According to the narrator, even the local parks carry the marks of rampant drug use and illicit activities. While pushing her boy in a swing, Erin notices a large knife stuck in bark high up in a tree.

Random knife stuck in tree. Screenshot via SBS.

Her friend knocks it down and, after checking for blood, they speculate about its uses – home invasion or someone trying to hide it from the police?

4. The way a large blended family deal with having an ice-addicted son who steals from them.

Ashley, a former truckie, is on the disability pension after suffering a head injury, four heart attacks, a triple bypass and a stroke.

His second wife, Peta, gave up her job to be his full-time carer. “I love you with all my heart otherwise I wouldn’t be here,” she says.

“I wouldn’t wish this on anybody.”

Between them, they have 10 kids (most of whom are unemployed) and 18 grandchildren. One of Ashley’s sons Corey is an ice addict and a father. Peta is scared of him.

Corey routinely steals and sells the family’s possessions and, this time, steals a motorbike. He tells his family he will get the bike back when he is ready. His father Ashley says: “This bloody ice shit… it’s evil. He’s a good kid normally, the ice has changed him.”


Both Ashley and Corey’s girlfriend Shantelle, hope he is jailed for the drug and driving charges he faces at court. Shantelle says: “If he gets locked up, well it might be a wake-up call. Hopefully he comes out clean and he might have a bit more respect for his family.”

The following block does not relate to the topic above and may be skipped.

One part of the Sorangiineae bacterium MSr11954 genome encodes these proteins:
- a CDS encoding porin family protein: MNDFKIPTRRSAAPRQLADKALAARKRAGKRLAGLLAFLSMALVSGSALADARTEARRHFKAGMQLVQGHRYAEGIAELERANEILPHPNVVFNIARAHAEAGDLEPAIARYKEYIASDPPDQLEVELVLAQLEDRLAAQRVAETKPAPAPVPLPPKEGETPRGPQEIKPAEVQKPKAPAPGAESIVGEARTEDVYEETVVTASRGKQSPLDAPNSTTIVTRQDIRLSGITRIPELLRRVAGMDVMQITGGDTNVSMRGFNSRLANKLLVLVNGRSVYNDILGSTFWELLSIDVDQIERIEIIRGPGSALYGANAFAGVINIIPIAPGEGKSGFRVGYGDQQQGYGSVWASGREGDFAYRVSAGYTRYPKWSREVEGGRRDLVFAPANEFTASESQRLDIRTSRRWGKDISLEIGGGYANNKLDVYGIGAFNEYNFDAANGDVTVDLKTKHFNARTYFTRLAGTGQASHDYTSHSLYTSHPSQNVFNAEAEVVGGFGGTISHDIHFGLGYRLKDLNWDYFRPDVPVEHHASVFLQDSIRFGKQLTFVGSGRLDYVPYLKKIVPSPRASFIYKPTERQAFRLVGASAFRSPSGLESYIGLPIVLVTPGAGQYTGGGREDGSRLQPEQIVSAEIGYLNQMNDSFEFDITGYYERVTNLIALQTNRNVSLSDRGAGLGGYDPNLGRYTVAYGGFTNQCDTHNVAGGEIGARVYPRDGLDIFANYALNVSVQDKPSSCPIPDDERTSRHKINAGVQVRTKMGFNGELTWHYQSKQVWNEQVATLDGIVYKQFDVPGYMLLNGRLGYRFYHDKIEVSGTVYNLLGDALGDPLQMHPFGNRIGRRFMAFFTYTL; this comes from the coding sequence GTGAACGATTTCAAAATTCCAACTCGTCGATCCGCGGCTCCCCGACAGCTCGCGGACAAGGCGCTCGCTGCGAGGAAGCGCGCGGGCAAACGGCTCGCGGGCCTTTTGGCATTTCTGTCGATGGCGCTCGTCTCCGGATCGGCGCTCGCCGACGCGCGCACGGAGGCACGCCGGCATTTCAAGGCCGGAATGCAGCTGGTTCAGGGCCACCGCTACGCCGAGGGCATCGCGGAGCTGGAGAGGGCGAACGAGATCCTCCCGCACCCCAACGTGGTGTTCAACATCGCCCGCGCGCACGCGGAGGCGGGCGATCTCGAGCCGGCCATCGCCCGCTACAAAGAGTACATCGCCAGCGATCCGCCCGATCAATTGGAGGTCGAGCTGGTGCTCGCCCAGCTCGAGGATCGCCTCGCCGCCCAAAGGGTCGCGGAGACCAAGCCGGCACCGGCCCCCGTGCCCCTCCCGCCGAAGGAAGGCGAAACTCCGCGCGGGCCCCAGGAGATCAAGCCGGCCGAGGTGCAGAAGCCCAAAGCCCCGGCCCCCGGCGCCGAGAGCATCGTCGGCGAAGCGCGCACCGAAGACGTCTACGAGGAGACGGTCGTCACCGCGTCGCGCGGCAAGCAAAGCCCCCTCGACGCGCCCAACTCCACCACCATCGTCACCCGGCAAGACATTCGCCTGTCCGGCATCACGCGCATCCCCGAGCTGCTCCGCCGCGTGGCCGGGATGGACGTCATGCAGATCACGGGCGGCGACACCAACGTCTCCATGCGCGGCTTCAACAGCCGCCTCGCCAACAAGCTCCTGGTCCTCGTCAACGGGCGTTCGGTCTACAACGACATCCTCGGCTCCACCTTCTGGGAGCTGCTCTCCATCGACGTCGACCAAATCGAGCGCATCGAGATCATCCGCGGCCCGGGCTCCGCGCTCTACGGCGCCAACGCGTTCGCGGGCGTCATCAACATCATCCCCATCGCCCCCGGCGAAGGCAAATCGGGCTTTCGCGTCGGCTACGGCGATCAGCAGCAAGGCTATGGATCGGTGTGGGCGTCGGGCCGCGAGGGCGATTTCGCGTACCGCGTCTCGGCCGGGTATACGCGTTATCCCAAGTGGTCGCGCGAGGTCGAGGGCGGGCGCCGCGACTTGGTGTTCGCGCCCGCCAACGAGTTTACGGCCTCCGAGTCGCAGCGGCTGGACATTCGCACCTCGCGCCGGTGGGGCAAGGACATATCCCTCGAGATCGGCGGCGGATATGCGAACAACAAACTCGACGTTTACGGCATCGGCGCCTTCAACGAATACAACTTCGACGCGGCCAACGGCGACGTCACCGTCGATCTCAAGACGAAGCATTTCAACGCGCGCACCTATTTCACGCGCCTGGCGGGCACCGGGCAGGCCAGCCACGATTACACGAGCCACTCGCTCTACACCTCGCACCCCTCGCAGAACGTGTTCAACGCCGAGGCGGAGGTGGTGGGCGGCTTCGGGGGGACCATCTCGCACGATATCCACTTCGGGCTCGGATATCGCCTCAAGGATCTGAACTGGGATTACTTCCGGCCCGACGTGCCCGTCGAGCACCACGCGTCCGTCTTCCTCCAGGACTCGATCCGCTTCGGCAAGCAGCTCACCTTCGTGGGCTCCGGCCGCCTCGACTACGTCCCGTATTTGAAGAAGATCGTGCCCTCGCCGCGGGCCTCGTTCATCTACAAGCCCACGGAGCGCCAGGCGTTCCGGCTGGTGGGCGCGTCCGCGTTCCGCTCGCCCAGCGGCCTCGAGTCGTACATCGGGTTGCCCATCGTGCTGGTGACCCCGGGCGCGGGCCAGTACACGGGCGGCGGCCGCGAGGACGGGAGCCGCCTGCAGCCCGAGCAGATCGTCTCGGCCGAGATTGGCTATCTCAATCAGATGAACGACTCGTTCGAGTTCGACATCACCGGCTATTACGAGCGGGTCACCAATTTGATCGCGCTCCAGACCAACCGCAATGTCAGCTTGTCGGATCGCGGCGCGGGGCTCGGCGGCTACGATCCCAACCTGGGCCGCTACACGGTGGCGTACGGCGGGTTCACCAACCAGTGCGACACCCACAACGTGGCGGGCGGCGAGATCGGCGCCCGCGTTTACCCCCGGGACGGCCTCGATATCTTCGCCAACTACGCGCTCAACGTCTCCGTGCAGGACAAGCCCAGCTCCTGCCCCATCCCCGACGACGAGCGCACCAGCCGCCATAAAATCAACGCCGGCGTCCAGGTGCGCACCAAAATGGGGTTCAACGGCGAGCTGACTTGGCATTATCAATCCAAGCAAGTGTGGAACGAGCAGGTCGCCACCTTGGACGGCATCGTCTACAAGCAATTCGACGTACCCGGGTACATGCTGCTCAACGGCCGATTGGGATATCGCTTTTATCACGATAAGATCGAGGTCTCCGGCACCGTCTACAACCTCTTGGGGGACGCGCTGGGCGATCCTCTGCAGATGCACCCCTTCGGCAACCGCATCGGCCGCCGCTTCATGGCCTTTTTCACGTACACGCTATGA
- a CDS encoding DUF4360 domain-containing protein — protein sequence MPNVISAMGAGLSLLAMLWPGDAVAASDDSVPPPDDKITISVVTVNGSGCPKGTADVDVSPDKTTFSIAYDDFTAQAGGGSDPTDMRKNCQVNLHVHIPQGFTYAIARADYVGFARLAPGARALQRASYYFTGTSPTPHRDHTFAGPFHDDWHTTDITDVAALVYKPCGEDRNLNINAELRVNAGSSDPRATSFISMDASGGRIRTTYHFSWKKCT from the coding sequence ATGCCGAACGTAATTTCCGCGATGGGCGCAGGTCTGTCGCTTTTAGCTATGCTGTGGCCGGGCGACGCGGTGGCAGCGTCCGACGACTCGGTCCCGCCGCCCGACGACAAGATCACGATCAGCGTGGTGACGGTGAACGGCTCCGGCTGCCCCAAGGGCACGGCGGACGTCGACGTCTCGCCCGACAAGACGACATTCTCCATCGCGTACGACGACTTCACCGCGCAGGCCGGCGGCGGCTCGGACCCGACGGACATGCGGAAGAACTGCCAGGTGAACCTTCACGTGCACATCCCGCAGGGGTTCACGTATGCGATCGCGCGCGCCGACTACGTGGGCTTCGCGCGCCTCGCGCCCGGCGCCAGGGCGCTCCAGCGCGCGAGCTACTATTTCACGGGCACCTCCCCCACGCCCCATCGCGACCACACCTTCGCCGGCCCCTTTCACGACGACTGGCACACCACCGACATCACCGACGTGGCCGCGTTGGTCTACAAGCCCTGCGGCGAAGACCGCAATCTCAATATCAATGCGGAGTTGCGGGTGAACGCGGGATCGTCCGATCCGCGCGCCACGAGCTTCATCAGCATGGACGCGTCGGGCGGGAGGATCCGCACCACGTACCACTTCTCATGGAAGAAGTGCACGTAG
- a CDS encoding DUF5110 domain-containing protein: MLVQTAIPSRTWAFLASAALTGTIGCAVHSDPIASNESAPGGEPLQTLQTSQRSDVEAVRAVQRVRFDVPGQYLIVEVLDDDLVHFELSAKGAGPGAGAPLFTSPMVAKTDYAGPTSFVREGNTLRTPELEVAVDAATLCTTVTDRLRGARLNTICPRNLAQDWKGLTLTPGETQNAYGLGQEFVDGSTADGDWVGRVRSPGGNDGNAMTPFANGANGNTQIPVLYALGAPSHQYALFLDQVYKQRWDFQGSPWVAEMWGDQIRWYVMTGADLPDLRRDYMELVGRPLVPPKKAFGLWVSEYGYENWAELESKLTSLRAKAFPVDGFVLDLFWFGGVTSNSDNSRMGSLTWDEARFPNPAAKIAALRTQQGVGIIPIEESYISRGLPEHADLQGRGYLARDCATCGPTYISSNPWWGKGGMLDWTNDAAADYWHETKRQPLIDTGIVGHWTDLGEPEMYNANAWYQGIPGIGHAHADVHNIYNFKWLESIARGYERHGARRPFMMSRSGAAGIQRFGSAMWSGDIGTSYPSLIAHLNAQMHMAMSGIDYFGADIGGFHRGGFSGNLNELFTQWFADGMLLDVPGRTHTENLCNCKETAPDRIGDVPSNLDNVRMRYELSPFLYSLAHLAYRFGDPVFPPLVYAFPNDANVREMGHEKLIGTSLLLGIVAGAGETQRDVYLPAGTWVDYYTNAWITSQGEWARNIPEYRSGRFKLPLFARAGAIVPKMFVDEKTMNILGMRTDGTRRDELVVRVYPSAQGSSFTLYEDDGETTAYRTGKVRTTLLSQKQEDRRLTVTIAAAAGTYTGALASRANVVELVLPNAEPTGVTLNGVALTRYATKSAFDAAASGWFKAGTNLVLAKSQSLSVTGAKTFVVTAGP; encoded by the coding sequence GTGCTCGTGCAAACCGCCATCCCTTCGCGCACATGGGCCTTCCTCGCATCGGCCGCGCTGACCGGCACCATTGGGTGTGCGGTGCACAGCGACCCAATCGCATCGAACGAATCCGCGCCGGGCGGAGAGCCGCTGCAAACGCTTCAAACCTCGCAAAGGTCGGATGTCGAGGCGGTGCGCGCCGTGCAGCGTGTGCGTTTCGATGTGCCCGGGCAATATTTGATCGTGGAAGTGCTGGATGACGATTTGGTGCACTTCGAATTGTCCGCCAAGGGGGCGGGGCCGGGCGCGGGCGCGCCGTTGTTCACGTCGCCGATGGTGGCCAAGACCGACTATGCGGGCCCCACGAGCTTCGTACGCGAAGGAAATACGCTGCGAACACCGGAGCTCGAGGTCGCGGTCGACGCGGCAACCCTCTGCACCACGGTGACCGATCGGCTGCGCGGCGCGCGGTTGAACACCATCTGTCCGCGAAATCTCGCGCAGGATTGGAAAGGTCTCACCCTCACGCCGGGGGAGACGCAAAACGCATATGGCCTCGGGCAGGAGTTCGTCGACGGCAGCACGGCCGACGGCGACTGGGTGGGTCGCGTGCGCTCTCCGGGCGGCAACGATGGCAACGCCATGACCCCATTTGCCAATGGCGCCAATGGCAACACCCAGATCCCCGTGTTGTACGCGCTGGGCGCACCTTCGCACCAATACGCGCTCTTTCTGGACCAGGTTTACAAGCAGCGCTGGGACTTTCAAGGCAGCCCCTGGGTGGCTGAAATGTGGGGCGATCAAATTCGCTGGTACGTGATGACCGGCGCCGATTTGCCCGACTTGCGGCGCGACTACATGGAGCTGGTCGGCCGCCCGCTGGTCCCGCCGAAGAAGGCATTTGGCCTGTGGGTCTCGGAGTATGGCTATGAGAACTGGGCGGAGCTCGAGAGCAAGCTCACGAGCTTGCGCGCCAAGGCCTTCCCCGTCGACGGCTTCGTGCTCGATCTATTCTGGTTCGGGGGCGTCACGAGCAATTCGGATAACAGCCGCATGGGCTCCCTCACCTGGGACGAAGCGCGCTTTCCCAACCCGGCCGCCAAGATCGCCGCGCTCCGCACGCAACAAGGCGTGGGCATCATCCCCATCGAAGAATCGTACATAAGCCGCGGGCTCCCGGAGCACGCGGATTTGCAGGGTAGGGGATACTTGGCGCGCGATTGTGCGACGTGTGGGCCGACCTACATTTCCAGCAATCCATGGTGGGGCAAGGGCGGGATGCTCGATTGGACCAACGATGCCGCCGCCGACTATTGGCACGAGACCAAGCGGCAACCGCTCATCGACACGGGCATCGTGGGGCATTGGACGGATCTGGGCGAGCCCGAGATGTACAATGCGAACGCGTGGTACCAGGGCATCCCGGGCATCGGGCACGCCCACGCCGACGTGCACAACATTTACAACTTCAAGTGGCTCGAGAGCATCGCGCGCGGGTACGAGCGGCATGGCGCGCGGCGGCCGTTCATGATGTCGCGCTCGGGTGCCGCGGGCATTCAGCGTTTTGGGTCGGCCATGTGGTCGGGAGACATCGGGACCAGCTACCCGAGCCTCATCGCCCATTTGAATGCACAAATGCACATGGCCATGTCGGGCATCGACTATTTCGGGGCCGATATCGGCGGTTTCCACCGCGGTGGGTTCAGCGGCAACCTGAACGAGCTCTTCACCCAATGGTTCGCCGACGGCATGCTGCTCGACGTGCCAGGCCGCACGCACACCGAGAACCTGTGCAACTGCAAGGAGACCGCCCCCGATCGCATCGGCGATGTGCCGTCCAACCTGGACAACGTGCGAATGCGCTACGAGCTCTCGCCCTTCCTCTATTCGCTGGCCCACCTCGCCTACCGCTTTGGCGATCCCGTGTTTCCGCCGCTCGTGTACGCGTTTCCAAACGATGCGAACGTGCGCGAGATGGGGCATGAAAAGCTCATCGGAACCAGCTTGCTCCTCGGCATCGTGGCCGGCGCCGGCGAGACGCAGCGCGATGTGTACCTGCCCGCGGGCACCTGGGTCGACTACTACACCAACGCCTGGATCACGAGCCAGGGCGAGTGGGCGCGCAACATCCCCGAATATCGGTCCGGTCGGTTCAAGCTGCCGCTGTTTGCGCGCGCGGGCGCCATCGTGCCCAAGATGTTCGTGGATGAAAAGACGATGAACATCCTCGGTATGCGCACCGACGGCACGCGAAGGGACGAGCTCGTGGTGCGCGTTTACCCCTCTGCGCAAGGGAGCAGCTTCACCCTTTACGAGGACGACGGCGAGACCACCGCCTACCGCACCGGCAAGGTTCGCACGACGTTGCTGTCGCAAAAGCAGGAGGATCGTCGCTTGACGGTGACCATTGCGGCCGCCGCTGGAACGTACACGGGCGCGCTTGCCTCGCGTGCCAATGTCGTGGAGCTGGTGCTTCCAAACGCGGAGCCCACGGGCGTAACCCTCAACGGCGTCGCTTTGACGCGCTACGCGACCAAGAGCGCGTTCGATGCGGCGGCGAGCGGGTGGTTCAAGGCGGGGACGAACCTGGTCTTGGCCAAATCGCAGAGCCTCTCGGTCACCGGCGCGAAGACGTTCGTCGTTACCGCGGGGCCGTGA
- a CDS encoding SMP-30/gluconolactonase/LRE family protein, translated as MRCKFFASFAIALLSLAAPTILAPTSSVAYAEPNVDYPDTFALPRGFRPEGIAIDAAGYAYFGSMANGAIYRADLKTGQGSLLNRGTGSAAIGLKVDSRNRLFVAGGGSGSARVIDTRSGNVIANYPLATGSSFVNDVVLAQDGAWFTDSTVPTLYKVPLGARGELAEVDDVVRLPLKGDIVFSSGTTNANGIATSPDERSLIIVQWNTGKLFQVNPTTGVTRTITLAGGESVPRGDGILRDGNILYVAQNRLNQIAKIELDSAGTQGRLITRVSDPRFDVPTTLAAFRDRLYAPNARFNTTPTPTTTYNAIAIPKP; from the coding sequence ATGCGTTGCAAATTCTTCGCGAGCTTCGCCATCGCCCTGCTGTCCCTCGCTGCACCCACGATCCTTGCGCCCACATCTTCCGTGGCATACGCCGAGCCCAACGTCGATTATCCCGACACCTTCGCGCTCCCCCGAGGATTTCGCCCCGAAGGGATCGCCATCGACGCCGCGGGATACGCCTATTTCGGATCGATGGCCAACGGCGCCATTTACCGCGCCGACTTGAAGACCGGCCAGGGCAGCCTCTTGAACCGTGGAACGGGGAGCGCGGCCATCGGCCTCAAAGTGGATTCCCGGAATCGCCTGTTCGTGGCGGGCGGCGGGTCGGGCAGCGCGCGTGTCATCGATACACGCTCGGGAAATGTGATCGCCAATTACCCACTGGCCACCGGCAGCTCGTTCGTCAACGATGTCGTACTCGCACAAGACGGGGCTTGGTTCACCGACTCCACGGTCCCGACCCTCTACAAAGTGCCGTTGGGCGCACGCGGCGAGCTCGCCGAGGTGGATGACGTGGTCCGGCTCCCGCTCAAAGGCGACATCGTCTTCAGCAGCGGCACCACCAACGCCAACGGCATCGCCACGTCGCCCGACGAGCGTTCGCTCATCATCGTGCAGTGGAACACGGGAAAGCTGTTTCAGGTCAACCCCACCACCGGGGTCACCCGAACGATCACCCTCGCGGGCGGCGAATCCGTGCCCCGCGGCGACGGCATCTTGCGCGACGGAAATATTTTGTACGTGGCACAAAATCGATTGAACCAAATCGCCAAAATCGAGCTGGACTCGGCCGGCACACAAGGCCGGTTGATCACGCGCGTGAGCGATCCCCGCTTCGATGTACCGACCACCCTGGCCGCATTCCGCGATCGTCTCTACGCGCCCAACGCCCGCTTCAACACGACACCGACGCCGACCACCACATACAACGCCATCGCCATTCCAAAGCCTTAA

Corey escaped jail after fronting court. Screenshot via SBS.

Ashley says: “I don’t want to see him go to jail… but probably jail is the best thing. I’ve lost two kids to natural causes, I don’t want to lose a kid to drugs. He’s my son. Don’t know why, but I love him.”

Instead, Corey gets a bond and an $800 fine – he was “very lucky, once again”.

5. A couple breaking into their roommate’s room to get a piece for their bong.

“Bullshit Bob” and his girlfriend Billie Jo (who appears to be pregnant) are attempting to break into their housemate’s room using large knives because they need a cone piece for their bong.

“Bullshit Bob” and Billie Jo desperately searching for a bong part. Screenshot via SBS.

Luckily, before they break the door down, their mate arrives with a cone piece and saves the day.

The very yobbo and cliché-filled narration.

Examples include: “The stories of those struggling to hang on… but when you’re dealt a lousy hand, who says you can’t win? And when life sticks the boot in, it’s about how you fight back.”

“Everyone’s just trying to make ends meet on struggle street.”

The narrator describes living in Australia as “hard yakka if you’re not (rich)” and housing estates as “chock-a-block with everyday people being pushed to the edge”.


“That’s how some folk do it, in the Druitt.”

“It’s a tough life when you ain’t got much.”

The general consensus on social media was that Struggle Street is a valuable and insightful look into hardship that is full of “heart”.

Apart from the slightly condescending commentary and the unexpected juxtaposition of upbeat music and jokes against the stories of people really fighting to get by, this is reality TV at its most realistic.

SBS announced tonight that the series will now be fast-tracked and will conclude next Wednesday with a two-hour episode from 8.30pm due to “the significant public interest in the series” and “in consideration of participants who bravely tell their stories”.

Did you tune into Struggle Street tonight?